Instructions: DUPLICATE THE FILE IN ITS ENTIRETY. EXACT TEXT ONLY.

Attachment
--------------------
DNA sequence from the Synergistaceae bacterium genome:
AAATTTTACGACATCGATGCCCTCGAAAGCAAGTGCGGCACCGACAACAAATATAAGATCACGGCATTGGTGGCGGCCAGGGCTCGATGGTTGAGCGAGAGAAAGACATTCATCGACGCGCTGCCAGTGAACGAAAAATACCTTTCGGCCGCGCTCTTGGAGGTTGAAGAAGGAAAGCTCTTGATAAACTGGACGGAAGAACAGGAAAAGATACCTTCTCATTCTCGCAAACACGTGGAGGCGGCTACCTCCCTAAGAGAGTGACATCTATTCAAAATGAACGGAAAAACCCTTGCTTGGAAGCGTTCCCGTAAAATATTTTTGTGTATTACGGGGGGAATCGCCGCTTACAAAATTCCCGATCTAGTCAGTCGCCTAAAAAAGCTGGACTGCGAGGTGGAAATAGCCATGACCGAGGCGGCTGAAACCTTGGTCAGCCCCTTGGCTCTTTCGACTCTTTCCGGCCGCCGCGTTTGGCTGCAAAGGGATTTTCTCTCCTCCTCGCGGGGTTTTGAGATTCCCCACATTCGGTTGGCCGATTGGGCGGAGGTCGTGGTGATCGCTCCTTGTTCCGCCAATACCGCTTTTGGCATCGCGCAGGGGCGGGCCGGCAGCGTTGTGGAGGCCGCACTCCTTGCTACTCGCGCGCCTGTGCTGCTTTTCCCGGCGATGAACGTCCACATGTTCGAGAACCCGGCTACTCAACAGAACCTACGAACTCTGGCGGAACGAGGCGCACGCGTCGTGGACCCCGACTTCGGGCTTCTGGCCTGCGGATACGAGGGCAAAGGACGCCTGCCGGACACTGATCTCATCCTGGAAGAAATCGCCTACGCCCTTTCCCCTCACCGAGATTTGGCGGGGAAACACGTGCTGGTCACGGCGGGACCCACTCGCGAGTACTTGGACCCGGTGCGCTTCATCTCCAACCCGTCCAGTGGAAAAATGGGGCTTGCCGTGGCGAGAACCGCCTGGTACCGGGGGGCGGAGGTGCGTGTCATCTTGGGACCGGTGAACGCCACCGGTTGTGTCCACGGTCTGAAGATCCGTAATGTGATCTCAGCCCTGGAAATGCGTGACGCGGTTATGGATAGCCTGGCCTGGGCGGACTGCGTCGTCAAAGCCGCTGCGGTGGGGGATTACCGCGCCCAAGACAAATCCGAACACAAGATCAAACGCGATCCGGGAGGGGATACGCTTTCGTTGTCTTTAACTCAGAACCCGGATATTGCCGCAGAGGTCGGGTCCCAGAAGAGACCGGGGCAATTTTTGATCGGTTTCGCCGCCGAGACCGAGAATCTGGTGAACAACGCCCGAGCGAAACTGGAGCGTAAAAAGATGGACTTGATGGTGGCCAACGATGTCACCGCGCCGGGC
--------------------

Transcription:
DNA sequence from the Synergistaceae bacterium genome:
AAATTTTACGACATCGATGCCCTCGAAAGCAAGTGCGGCACCGACAACAAATATAAGATCACGGCATTGGTGGCGGCCAGGGCTCGATGGTTGAGCGAGAGAAAGACATTCATCGACGCGCTGCCAGTGAACGAAAAATACCTTTCGGCCGCGCTCTTGGAGGTTGAAGAAGGAAAGCTCTTGATAAACTGGACGGAAGAACAGGAAAAGATACCTTCTCATTCTCGCAAACACGTGGAGGCGGCTACCTCCCTAAGAGAGTGACATCTATTCAAAATGAACGGAAAAACCCTTGCTTGGAAGCGTTCCCGTAAAATATTTTTGTGTATTACGGGGGGAATCGCCGCTTACAAAATTCCCGATCTAGTCAGTCGCCTAAAAAAGCTGGACTGCGAGGTGGAAATAGCCATGACCGAGGCGGCTGAAACCTTGGTCAGCCCCTTGGCTCTTTCGACTCTTTCCGGCCGCCGCGTTTGGCTGCAAAGGGATTTTCTCTCCTCCTCGCGGGGTTTTGAGATTCCCCACATTCGGTTGGCCGATTGGGCGGAGGTCGTGGTGATCGCTCCTTGTTCCGCCAATACCGCTTTTGGCATCGCGCAGGGGCGGGCCGGCAGCGTTGTGGAGGCCGCACTCCTTGCTACTCGCGCGCCTGTGCTGCTTTTCCCGGCGATGAACGTCCACATGTTCGAGAACCCGGCTACTCAACAGAACCTACGAACTCTGGCGGAACGAGGCGCACGCGTCGTGGACCCCGACTTCGGGCTTCTGGCCTGCGGATACGAGGGCAAAGGACGCCTGCCGGACACTGATCTCATCCTGGAAGAAATCGCCTACGCCCTTTCCCCTCACCGAGATTTGGCGGGGAAACACGTGCTGGTCACGGCGGGACCCACTCGCGAGTACTTGGACCCGGTGCGCTTCATCTCCAACCCGTCCAGTGGAAAAATGGGGCTTGCCGTGGCGAGAACCGCCTGGTACCGGGGGGCGGAGGTGCGTGTCATCTTGGGACCGGTGAACGCCACCGGTTGTGTCCACGGTCTGAAGATCCGTAATGTGATCTCAGCCCTGGAAATGCGTGACGCGGTTATGGATAGCCTGGCCTGGGCGGACTGCGTCGTCAAAGCCGCTGCGGTGGGGGATTACCGCGCCCAAGACAAATCCGAACACAAGATCAAACGCGATCCGGGAGGGGATACGCTTTCGTTGTCTTTAACTCAGAACCCGGATATTGCCGCAGAGGTCGGGTCCCAGAAGAGACCGGGGCAATTTTTGATCGGTTTCGCCGCCGAGACCGAGAATCTGGTGAACAACGCCCGAGCGAAACTGGAGCGTAAAAAGATGGACTTGATGGTGGCCAACGATGTCACCGCGCCGGGC